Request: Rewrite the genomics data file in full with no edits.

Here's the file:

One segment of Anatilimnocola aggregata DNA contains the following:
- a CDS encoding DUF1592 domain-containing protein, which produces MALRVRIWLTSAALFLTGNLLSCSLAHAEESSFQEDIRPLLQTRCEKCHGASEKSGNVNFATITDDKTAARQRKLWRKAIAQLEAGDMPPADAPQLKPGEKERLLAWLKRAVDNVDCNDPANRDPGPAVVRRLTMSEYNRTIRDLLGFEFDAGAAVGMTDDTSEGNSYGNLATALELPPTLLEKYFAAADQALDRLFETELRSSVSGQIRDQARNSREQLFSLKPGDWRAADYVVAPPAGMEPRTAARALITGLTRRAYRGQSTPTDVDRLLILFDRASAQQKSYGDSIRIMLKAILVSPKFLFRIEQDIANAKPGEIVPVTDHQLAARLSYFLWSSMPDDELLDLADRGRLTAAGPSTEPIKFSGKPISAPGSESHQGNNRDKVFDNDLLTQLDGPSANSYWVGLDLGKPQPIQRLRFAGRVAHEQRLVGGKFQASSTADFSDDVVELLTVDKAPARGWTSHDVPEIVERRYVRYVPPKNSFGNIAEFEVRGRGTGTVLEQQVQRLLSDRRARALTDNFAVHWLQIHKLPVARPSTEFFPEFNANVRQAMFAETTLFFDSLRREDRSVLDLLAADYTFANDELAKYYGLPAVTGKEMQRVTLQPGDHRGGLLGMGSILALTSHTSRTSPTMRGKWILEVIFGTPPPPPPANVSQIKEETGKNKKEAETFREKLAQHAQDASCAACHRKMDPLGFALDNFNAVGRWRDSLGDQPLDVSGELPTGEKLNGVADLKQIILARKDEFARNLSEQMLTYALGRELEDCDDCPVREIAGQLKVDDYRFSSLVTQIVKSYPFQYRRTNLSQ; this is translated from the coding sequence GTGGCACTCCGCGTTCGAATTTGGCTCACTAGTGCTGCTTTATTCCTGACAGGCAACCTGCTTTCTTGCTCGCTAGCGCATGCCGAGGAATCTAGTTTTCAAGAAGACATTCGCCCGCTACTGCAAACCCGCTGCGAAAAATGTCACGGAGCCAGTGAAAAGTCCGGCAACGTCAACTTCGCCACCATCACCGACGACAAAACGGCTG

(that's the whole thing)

One segment of Anatilimnocola aggregata DNA contains the following:
- a CDS encoding DUF1592 domain-containing protein, which produces MALRVRIWLTSAALFLTGNLLSCSLAHAEESSFQEDIRPLLQTRCEKCHGASEKSGNVNFATITDDKTAARQRKLWRKAIAQLEAGDMPPADAPQLKPGEKERLLAWLKRAVDNVDCNDPANRDPGPAVVRRLTMSEYNRTIRDLLGFEFDAGAAVGMTDDTSEGNSYGNLATALELPPTLLEKYFAAADQALDRLFETELRSSVSGQIRDQARNSREQLFSLKPGDWRAADYVVAPPAGMEPRTAARALITGLTRRAYRGQSTPTDVDRLLILFDRASAQQKSYGDSIRIMLKAILVSPKFLFRIEQDIANAKPGEIVPVTDHQLAARLSYFLWSSMPDDELLDLADRGRLTAAGPSTEPIKFSGKPISAPGSESHQGNNRDKVFDNDLLTQLDGPSANSYWVGLDLGKPQPIQRLRFAGRVAHEQRLVGGKFQASSTADFSDDVVELLTVDKAPARGWTSHDVPEIVERRYVRYVPPKNSFGNIAEFEVRGRGTGTVLEQQVQRLLSDRRARALTDNFAVHWLQIHKLPVARPSTEFFPEFNANVRQAMFAETTLFFDSLRREDRSVLDLLAADYTFANDELAKYYGLPAVTGKEMQRVTLQPGDHRGGLLGMGSILALTSHTSRTSPTMRGKWILEVIFGTPPPPPPANVSQIKEETGKNKKEAETFREKLAQHAQDASCAACHRKMDPLGFALDNFNAVGRWRDSLGDQPLDVSGELPTGEKLNGVADLKQIILARKDEFARNLSEQMLTYALGRELEDCDDCPVREIAGQLKVDDYRFSSLVTQIVKSYPFQYRRTNLSQ; this is translated from the coding sequence GTGGCACTCCGCGTTCGAATTTGGCTCACTAGTGCTGCTTTATTCCTGACAGGCAACCTGCTTTCTTGCTCGCTAGCGCATGCCGAGGAATCTAGTTTTCAAGAAGACATTCGCCCGCTACTGCAAACCCGCTGCGAAAAATGTCACGGAGCCAGTGAAAAGTCCGGCAACGTCAACTTCGCCACCATCACCGACGACAAAACGGCTG